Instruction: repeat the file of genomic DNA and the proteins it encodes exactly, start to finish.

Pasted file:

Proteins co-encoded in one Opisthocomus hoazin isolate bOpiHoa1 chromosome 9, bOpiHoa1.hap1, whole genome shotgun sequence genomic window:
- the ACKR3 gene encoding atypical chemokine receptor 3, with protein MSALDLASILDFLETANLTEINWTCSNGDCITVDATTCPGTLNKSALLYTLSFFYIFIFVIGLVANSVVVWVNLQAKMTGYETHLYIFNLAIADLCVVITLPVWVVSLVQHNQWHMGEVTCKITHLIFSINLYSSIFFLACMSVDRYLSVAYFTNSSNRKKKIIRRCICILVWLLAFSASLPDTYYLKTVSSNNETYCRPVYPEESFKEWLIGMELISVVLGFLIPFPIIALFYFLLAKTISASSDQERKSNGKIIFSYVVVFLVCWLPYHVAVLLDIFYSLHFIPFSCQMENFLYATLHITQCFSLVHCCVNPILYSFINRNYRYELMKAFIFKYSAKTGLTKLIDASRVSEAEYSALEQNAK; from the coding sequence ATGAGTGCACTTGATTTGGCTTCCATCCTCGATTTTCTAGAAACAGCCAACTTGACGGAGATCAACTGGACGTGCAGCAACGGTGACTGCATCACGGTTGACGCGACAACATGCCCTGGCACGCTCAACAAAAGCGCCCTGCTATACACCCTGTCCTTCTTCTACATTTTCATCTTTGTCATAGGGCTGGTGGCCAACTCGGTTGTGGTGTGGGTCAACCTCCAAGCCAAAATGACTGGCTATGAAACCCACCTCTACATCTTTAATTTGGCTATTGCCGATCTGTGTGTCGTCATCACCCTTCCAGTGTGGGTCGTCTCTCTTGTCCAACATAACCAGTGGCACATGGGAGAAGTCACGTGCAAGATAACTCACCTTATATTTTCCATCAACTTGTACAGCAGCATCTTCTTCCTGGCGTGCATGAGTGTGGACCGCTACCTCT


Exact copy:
Proteins co-encoded in one Opisthocomus hoazin isolate bOpiHoa1 chromosome 9, bOpiHoa1.hap1, whole genome shotgun sequence genomic window:
- the ACKR3 gene encoding atypical chemokine receptor 3, with protein MSALDLASILDFLETANLTEINWTCSNGDCITVDATTCPGTLNKSALLYTLSFFYIFIFVIGLVANSVVVWVNLQAKMTGYETHLYIFNLAIADLCVVITLPVWVVSLVQHNQWHMGEVTCKITHLIFSINLYSSIFFLACMSVDRYLSVAYFTNSSNRKKKIIRRCICILVWLLAFSASLPDTYYLKTVSSNNETYCRPVYPEESFKEWLIGMELISVVLGFLIPFPIIALFYFLLAKTISASSDQERKSNGKIIFSYVVVFLVCWLPYHVAVLLDIFYSLHFIPFSCQMENFLYATLHITQCFSLVHCCVNPILYSFINRNYRYELMKAFIFKYSAKTGLTKLIDASRVSEAEYSALEQNAK; from the coding sequence ATGAGTGCACTTGATTTGGCTTCCATCCTCGATTTTCTAGAAACAGCCAACTTGACGGAGATCAACTGGACGTGCAGCAACGGTGACTGCATCACGGTTGACGCGACAACATGCCCTGGCACGCTCAACAAAAGCGCCCTGCTATACACCCTGTCCTTCTTCTACATTTTCATCTTTGTCATAGGGCTGGTGGCCAACTCGGTTGTGGTGTGGGTCAACCTCCAAGCCAAAATGACTGGCTATGAAACCCACCTCTACATCTTTAATTTGGCTATTGCCGATCTGTGTGTCGTCATCACCCTTCCAGTGTGGGTCGTCTCTCTTGTCCAACATAACCAGTGGCACATGGGAGAAGTCACGTGCAAGATAACTCACCTTATATTTTCCATCAACTTGTACAGCAGCATCTTCTTCCTGGCGTGCATGAGTGTGGACCGCTACCTCT